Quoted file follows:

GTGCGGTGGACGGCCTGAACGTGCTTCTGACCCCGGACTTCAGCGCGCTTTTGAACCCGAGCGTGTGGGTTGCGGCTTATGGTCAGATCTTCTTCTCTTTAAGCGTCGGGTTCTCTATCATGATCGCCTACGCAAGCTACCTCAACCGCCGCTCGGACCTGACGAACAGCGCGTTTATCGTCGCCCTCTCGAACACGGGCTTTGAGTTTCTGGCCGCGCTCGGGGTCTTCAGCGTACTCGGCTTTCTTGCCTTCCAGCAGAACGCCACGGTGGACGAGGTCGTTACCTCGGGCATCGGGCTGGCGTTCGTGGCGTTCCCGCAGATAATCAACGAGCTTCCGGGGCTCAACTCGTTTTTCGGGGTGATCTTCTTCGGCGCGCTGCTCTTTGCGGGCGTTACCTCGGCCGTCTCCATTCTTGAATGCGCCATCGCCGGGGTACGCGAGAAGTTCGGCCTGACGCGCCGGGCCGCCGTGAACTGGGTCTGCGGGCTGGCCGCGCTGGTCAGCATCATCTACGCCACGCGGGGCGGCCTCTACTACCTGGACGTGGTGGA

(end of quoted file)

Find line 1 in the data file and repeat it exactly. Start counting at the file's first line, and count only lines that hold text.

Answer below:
GTGCGGTGGACGGCCTGAACGTGCTTCTGACCCCGGACTTCAGCGCGCTTTTGAACCCGAGCGTGTGGGTTGCGGCTTATGGTCAGATCTTCTTCTCTTTAAGCGTCGGGTTCTCTATCATGATCGCCTACGCAAGCTACCTCAACCGCCGCTCGGACCTGACGAACAGCGCGTTTATCGTCGCCCTCTCGAACACGGGCTTTGAGTTTCTGGCCGCGCTCGGGGTCTTCAGCGTACTCGGCTTTCTTGCCTTCCAGCAGAACGCCACGGTGGACGAGGTCGTTACCTCGGGCATCGGGCTGGCGTTCGTGGCGTTCCCGCAGATAATCAACGAGCTTCCGGGGCTCAACTCGTTTTTCGGGGTGATCTTCTTCGGCGCGCTGCTCTTTGCGGGCGTTACCTCGGCCGTCTCCATTCTTGAATGCGCCATCGCCGGGGTACGCGAGAAGTTCGGCCTGACGCGCCGGGCCGCCGTGAACTGGGTCTGCGGGCTGGCCGCGCTGGTCAGCATCATCTACGCCACGCGGGGCGGCCTCTACTACCTGGACGTGGTGGA